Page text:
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By Scott McClintock, John Miller
University of Iowa Press Copyright © 2014 University of Iowa Press
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Situated Fictions. Reading the California Novels against Thomas Pynchon's Narrative World MARGARET LYND
Few could disagree that Thomas Pynchon's three California novels, The Crying of Lot 49, Vineland, and Inherent Vice, are aesthetically simpler and less multilayered and politically less significant than the "big four," V., Gravity's Rainbow, Mason & Dixon, and Against the Day, which individually and as a whole have captured the admiration of the American literary world over nearly half a century. (I exclude here discussion of Bleeding Edge, published shortly after this essay was written.) Reception of each of the three California novels has of course been dramatically different; the novels themselves are differently structured, and each has been read within the changing social, political, and cultural contexts of a 50-year trajectory. But the reception of the novels has surely also varied because, at least after V., each has been critiqued through the lens(es) of Pynchon's other works. The Crying of Lot 49, published just three years after V., was greeted with enthusiasm by reviewers and critics; hundreds of essays and several essay collections have been published in the 45 years since the book appeared. Vineland's reception was far more equivocal. As the first substantial piece of writing to follow Gravity's Rainbow after a hiatus of some 17 years, the novel had been, to say the least, long awaited. Negative comparisons with Pynchon's past works were perhaps inevitable, but Vineland's readability and its attention to contemporary American politics have also been called both refreshing and important, its less bleak assessment of humanity's prospects heartening, although there is disagreement on that score, as well. Inherent Vice, though published only in 2009, does seem a much slighter work than the other two California novels and so far has fewer defenders.
Few could disagree either that if Pynchon had written only the three California novels, he would be considered a talented but minor figure in the world of American letters. But Pynchon did write these novels, and one cannot help but wonder why he would enlist so dramatic and deliberate a change of style and complexity at various points in an otherwise extraordinary series of literary performances. The California novels were not written at the beginning or end of a long, ongoing career but as his second, fourth, and seventh books, their publication interspersed rather evenly among the longer works. What recurrent themes or narrative techniques from the larger novels might these less ambitious texts focalize, clarify, expand upon, or refine? Do they help us navigate the sometimes convoluted narrative trajectories of the other novels or bring into better focus the extraordinary and complicated visions those narratives conjure? And if so, how?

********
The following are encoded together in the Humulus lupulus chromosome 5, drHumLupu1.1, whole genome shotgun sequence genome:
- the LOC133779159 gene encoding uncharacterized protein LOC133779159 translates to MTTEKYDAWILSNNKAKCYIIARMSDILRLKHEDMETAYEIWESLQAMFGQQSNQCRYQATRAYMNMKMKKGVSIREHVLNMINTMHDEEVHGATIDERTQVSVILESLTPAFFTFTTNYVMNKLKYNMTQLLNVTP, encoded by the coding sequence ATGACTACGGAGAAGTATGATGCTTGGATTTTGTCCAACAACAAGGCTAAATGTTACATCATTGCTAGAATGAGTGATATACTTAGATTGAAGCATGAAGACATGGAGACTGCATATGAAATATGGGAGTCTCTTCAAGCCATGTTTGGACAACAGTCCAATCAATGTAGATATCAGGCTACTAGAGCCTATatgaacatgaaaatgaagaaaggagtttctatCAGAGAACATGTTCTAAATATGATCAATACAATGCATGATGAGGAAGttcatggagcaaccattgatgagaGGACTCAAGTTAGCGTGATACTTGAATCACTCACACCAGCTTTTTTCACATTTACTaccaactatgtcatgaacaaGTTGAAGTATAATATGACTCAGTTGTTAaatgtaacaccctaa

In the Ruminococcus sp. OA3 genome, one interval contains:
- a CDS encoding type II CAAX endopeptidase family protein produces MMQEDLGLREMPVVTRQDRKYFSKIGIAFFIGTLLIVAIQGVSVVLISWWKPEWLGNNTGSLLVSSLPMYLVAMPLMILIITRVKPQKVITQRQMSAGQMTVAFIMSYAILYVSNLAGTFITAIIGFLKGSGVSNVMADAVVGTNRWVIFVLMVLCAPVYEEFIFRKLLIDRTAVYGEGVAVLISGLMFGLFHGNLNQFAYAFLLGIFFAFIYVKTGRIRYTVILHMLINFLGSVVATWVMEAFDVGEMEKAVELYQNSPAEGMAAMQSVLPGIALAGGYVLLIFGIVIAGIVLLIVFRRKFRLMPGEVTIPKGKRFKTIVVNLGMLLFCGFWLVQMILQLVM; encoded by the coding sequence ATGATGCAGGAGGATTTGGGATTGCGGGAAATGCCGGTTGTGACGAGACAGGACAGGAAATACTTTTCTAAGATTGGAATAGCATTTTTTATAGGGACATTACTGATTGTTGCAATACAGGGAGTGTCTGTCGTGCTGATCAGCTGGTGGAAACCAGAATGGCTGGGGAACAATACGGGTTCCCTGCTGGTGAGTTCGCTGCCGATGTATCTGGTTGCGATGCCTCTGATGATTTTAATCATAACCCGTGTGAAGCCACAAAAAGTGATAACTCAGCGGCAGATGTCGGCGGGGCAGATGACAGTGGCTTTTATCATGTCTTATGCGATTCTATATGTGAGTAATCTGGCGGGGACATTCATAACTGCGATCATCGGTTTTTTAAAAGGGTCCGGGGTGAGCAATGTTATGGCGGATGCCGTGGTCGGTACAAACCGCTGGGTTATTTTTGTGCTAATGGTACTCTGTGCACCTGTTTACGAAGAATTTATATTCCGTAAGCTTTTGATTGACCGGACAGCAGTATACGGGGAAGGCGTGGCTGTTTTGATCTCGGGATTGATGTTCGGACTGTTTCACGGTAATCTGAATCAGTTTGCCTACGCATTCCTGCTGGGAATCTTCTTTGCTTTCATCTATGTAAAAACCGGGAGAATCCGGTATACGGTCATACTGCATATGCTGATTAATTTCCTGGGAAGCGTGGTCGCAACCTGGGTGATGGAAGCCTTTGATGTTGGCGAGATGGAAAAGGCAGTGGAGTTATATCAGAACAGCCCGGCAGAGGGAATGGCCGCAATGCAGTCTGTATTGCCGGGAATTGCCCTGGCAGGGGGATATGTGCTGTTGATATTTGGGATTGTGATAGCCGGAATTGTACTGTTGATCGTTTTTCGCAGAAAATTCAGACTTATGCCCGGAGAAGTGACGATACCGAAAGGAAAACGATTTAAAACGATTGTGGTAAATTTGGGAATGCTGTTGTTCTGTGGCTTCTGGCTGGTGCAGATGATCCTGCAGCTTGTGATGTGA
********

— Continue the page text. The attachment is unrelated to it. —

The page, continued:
I want to suggest that the California novels, alone or taken together, do deepen our understanding of the longer novels in a number of ways, each in its own measure and each with quite different emphases and effects. We can, in Pynchon's view, only begin to understand our world and our past through a multiplicity of contradictory, and sometimes whimsical, voices. The sentiment echoes Donna Haraway's discussion of "situated knowledges," in which she attempts to delineate an "objective reality" that is not weakened by dependence upon a framework of relativity but is brought into being by the notion of necessarily "partial knowledge." Well aware of the trappings of power that accompany unmarked (i.e., white and male) versions of "Truth," Haraway insists that partial knowledges constitute a reality that is verifiable, though never complete, because it is always situated within the perspectives of gender, class, ethnicity and other identity markers, as well as time and place. So too does Pynchon insist upon a multiplicity of partial and contradictory voices to convey to us a past that can and must be recovered and a present that can and must be "objectively" analyzed and critiqued. The tropes of paranoia and conspiracy that run through all of Pynchon's novels serve to limn the multiplicity of connections that Haraway describes: "The alternative to relativism is partial, locatable, critical knowledges sustaining the possibility of webs of connections called solidarity in politics and shared conversations in epistemology" (584). Of course, all three California novels deal with familiar Pynchonian patterns of paranoia and conspiracy, domination and submission, betrayal of self and others, and the intransigence of power relations between elect and preterite, the corruption that always, from both Pynchon's and Haraway's perspectives, arrives hand in hand with power of any kind, be it interpersonal, corporate, or governmental. It is, indeed, the many partial knowledges of the preterite that are the only viable opposition to the singular, stormtrooper march of Truth that the elect insist upon. The very idea of a capitalized "Truth" is precisely what all of Pynchon's work undermines in multiple ways: truncated plotlines, disappearing and shape-shifting characters, the blurring of fantasy and reality—the familiar Pynchonian mixture of postmodern fiction's themes and techniques. Instead, we may recover a credible "situated" story of both past and present if we adhere to the narrator's advice in Mason & Dixon: "Who claims Truth, Truth abandons. History is hir'd, or coerc'd, only in Interests that must ever prove base.... She needs rather to be tended lovingly and honorably by fabulists and counterfeiters, Ballad-Mongers and Cranks of ev'ry Radius" (350).